1911 Encyclopædia Britannica/Nuttall, Thomas
|←Nutrition||1911 Encyclopædia Britannica, Volume 19
|See also Thomas Nuttall on Wikipedia; and our 1911 Encyclopædia Britannica disclaimer.|
NUTTALL, THOMAS (1786–1859), English botanist and ornithologist, who lived and worked in America from 1808 until 1842, was born at Settle in Yorkshire on the 5th of January 1786, and spent some years as a journeyman printer in England. Soon after going to the United States he was induced by Professor B. S. Barton (1766–1815) to apply himself to the study of the study of the plants of that country. In 1825–1834 he was curator of the botanic gardens of Harvard university. In 1834 he crossed the continent to the Pacific Ocean, and visited the Hawaiian Islands. Some property having been left him in England on condition of his residing on it during part of each year, he left America in 1842, and did not again revisit it except for a short time in 1852. He died at St Helens, Lancashire, on the 10th of September 1859.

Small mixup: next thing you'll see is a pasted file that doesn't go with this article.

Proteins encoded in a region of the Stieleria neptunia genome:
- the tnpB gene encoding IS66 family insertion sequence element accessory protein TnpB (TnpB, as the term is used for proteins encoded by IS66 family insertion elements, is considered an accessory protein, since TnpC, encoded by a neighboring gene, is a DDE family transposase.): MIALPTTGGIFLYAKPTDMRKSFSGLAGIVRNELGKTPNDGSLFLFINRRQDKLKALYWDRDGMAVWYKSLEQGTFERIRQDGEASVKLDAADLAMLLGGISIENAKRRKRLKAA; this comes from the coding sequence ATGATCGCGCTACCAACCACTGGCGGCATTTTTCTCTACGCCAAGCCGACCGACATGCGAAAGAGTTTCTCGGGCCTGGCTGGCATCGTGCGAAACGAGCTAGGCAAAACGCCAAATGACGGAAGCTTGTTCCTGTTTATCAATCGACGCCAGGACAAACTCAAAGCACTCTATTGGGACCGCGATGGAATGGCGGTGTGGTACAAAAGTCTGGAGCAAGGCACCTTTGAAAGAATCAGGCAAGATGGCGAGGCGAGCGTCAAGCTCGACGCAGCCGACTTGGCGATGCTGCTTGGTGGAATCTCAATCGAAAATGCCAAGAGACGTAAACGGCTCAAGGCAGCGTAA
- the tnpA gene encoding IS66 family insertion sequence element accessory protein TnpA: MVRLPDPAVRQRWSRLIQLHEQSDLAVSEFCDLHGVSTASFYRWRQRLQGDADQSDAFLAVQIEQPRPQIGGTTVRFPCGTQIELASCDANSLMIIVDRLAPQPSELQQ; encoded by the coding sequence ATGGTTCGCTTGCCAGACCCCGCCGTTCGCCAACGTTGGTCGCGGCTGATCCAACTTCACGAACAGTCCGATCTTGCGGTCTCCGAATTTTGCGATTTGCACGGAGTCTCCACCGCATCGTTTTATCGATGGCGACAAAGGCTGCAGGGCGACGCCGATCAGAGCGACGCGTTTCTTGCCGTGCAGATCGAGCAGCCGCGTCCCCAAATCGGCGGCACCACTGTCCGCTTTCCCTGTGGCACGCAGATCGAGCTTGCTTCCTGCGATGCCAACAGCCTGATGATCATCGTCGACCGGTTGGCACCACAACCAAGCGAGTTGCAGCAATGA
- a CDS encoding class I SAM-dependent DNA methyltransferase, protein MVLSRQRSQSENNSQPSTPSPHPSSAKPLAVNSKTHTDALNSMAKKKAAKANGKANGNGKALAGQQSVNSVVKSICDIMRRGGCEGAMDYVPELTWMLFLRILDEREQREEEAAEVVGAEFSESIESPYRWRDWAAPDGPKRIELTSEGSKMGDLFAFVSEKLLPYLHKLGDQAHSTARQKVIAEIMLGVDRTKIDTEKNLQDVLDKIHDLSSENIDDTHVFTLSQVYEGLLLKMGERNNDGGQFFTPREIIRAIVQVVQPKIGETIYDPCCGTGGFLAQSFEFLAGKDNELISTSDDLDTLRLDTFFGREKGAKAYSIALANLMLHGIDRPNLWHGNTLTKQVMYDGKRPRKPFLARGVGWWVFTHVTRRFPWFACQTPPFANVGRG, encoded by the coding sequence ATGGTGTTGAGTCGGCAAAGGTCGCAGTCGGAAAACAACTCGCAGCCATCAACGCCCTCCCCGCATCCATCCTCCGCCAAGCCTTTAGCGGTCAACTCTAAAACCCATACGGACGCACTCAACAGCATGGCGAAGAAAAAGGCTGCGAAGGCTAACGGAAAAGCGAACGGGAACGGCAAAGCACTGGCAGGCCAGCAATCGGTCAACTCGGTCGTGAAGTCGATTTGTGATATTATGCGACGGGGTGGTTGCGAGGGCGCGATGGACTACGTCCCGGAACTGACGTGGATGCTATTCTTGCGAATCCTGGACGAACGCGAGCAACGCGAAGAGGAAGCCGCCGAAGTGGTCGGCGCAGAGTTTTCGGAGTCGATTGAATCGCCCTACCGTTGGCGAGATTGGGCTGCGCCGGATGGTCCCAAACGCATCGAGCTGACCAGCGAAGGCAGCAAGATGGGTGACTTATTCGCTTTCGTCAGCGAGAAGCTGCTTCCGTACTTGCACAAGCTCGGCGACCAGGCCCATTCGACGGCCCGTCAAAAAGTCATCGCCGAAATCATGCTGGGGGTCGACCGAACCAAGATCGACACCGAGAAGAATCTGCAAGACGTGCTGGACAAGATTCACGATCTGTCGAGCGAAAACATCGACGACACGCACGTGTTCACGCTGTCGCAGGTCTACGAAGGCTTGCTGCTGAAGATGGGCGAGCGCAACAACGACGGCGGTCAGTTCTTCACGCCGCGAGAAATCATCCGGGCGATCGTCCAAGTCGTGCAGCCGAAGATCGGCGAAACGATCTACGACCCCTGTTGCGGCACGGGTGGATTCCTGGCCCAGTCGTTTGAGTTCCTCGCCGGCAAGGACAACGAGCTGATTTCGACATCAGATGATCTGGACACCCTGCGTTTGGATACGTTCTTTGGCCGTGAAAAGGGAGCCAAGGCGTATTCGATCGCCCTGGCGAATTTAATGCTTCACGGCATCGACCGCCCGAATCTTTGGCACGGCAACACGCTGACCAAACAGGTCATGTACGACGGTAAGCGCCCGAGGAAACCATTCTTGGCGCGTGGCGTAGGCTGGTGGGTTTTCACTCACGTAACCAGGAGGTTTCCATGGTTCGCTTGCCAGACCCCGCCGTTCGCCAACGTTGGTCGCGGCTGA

Almost the whole of his scientific work was done in the United States, and his published works appeared there. The more important of these are, The Genera of North American Plants, and a Catalogue of the Species to the year 1817 (2 vols., 1818); Journal of Travels into the Arkansas Territory during the year 1819 (1821); The North American Sylva: Trees not described by F. A. Michaux (3 vols., 1842–1849); Manual of the Ornithology of the United States and of Canada (1832 and 1834); and numerous papers in American scientific periodicals.